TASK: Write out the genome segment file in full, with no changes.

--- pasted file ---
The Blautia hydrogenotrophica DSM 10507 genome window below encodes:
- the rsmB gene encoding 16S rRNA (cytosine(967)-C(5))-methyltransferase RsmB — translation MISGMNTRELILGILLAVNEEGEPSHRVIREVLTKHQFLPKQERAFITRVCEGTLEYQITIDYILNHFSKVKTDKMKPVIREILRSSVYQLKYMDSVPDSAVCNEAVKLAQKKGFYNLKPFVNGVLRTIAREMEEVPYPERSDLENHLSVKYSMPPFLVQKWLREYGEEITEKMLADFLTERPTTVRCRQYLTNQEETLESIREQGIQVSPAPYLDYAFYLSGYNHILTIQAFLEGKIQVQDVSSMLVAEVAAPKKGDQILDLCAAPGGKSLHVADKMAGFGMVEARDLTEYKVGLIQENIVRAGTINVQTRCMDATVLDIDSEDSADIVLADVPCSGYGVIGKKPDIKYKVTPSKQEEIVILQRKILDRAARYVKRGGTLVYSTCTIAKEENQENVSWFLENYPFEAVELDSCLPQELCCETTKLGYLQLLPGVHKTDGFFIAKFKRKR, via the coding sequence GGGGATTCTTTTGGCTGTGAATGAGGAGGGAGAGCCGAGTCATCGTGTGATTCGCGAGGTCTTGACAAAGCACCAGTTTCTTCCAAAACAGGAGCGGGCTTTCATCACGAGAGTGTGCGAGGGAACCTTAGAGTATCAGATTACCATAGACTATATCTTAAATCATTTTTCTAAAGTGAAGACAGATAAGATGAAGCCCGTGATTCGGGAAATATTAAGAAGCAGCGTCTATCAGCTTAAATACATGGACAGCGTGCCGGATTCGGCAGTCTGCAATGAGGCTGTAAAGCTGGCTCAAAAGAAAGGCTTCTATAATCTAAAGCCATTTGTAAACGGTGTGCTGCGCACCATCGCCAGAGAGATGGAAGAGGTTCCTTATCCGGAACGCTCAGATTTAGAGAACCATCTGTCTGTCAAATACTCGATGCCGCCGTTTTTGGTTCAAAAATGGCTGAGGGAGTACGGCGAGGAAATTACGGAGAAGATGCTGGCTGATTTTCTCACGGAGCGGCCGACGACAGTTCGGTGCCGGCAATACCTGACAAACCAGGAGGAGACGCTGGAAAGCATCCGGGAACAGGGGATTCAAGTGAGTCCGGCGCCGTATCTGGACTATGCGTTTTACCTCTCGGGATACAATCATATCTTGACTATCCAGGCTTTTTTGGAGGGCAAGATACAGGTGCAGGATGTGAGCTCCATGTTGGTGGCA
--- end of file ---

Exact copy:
The Blautia hydrogenotrophica DSM 10507 genome window below encodes:
- the rsmB gene encoding 16S rRNA (cytosine(967)-C(5))-methyltransferase RsmB — translation MISGMNTRELILGILLAVNEEGEPSHRVIREVLTKHQFLPKQERAFITRVCEGTLEYQITIDYILNHFSKVKTDKMKPVIREILRSSVYQLKYMDSVPDSAVCNEAVKLAQKKGFYNLKPFVNGVLRTIAREMEEVPYPERSDLENHLSVKYSMPPFLVQKWLREYGEEITEKMLADFLTERPTTVRCRQYLTNQEETLESIREQGIQVSPAPYLDYAFYLSGYNHILTIQAFLEGKIQVQDVSSMLVAEVAAPKKGDQILDLCAAPGGKSLHVADKMAGFGMVEARDLTEYKVGLIQENIVRAGTINVQTRCMDATVLDIDSEDSADIVLADVPCSGYGVIGKKPDIKYKVTPSKQEEIVILQRKILDRAARYVKRGGTLVYSTCTIAKEENQENVSWFLENYPFEAVELDSCLPQELCCETTKLGYLQLLPGVHKTDGFFIAKFKRKR, via the coding sequence GGGGATTCTTTTGGCTGTGAATGAGGAGGGAGAGCCGAGTCATCGTGTGATTCGCGAGGTCTTGACAAAGCACCAGTTTCTTCCAAAACAGGAGCGGGCTTTCATCACGAGAGTGTGCGAGGGAACCTTAGAGTATCAGATTACCATAGACTATATCTTAAATCATTTTTCTAAAGTGAAGACAGATAAGATGAAGCCCGTGATTCGGGAAATATTAAGAAGCAGCGTCTATCAGCTTAAATACATGGACAGCGTGCCGGATTCGGCAGTCTGCAATGAGGCTGTAAAGCTGGCTCAAAAGAAAGGCTTCTATAATCTAAAGCCATTTGTAAACGGTGTGCTGCGCACCATCGCCAGAGAGATGGAAGAGGTTCCTTATCCGGAACGCTCAGATTTAGAGAACCATCTGTCTGTCAAATACTCGATGCCGCCGTTTTTGGTTCAAAAATGGCTGAGGGAGTACGGCGAGGAAATTACGGAGAAGATGCTGGCTGATTTTCTCACGGAGCGGCCGACGACAGTTCGGTGCCGGCAATACCTGACAAACCAGGAGGAGACGCTGGAAAGCATCCGGGAACAGGGGATTCAAGTGAGTCCGGCGCCGTATCTGGACTATGCGTTTTACCTCTCGGGATACAATCATATCTTGACTATCCAGGCTTTTTTGGAGGGCAAGATACAGGTGCAGGATGTGAGCTCCATGTTGGTGGCA